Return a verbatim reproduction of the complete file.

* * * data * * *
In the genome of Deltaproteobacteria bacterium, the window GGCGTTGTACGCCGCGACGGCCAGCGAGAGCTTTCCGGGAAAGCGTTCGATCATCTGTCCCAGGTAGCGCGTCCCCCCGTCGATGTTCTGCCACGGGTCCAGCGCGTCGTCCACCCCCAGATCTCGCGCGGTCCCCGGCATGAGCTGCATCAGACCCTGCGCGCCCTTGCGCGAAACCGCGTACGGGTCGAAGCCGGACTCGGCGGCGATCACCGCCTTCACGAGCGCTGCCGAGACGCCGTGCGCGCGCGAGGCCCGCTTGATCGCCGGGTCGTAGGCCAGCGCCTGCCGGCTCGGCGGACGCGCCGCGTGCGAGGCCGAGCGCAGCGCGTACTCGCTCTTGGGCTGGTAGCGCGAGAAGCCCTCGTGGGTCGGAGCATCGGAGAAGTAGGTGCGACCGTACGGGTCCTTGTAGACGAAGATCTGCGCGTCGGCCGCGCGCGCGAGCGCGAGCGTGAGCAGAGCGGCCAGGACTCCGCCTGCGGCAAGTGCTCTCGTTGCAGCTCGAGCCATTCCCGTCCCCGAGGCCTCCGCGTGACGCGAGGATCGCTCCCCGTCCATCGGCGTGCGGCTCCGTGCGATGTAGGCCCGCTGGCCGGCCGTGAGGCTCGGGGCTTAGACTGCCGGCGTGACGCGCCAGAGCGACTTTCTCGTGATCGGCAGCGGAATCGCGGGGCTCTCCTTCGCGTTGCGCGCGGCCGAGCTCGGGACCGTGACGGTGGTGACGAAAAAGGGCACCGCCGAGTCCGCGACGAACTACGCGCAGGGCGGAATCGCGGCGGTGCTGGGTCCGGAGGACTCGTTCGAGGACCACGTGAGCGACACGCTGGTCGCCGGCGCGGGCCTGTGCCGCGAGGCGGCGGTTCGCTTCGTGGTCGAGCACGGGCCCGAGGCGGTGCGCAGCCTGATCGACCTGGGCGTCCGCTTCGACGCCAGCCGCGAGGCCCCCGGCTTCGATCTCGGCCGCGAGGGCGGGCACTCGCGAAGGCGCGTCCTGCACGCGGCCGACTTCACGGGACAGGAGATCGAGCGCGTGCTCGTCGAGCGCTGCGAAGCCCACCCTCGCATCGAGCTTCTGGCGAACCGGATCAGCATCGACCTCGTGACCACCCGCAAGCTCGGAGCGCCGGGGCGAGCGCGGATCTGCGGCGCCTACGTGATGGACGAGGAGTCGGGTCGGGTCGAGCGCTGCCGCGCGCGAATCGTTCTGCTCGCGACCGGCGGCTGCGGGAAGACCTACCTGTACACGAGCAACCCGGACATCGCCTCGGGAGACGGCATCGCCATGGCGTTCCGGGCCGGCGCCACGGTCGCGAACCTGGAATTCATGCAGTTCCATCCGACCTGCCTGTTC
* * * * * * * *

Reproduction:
In the genome of Deltaproteobacteria bacterium, the window GGCGTTGTACGCCGCGACGGCCAGCGAGAGCTTTCCGGGAAAGCGTTCGATCATCTGTCCCAGGTAGCGCGTCCCCCCGTCGATGTTCTGCCACGGGTCCAGCGCGTCGTCCACCCCCAGATCTCGCGCGGTCCCCGGCATGAGCTGCATCAGACCCTGCGCGCCCTTGCGCGAAACCGCGTACGGGTCGAAGCCGGACTCGGCGGCGATCACCGCCTTCACGAGCGCTGCCGAGACGCCGTGCGCGCGCGAGGCCCGCTTGATCGCCGGGTCGTAGGCCAGCGCCTGCCGGCTCGGCGGACGCGCCGCGTGCGAGGCCGAGCGCAGCGCGTACTCGCTCTTGGGCTGGTAGCGCGAGAAGCCCTCGTGGGTCGGAGCATCGGAGAAGTAGGTGCGACCGTACGGGTCCTTGTAGACGAAGATCTGCGCGTCGGCCGCGCGCGCGAGCGCGAGCGTGAGCAGAGCGGCCAGGACTCCGCCTGCGGCAAGTGCTCTCGTTGCAGCTCGAGCCATTCCCGTCCCCGAGGCCTCCGCGTGACGCGAGGATCGCTCCCCGTCCATCGGCGTGCGGCTCCGTGCGATGTAGGCCCGCTGGCCGGCCGTGAGGCTCGGGGCTTAGACTGCCGGCGTGACGCGCCAGAGCGACTTTCTCGTGATCGGCAGCGGAATCGCGGGGCTCTCCTTCGCGTTGCGCGCGGCCGAGCTCGGGACCGTGACGGTGGTGACGAAAAAGGGCACCGCCGAGTCCGCGACGAACTACGCGCAGGGCGGAATCGCGGCGGTGCTGGGTCCGGAGGACTCGTTCGAGGACCACGTGAGCGACACGCTGGTCGCCGGCGCGGGCCTGTGCCGCGAGGCGGCGGTTCGCTTCGTGGTCGAGCACGGGCCCGAGGCGGTGCGCAGCCTGATCGACCTGGGCGTCCGCTTCGACGCCAGCCGCGAGGCCCCCGGCTTCGATCTCGGCCGCGAGGGCGGGCACTCGCGAAGGCGCGTCCTGCACGCGGCCGACTTCACGGGACAGGAGATCGAGCGCGTGCTCGTCGAGCGCTGCGAAGCCCACCCTCGCATCGAGCTTCTGGCGAACCGGATCAGCATCGACCTCGTGACCACCCGCAAGCTCGGAGCGCCGGGGCGAGCGCGGATCTGCGGCGCCTACGTGATGGACGAGGAGTCGGGTCGGGTCGAGCGCTGCCGCGCGCGAATCGTTCTGCTCGCGACCGGCGGCTGCGGGAAGACCTACCTGTACACGAGCAACCCGGACATCGCCTCGGGAGACGGCATCGCCATGGCGTTCCGGGCCGGCGCCACGGTCGCGAACCTGGAATTCATGCAGTTCCATCCGACCTGCCTGTTC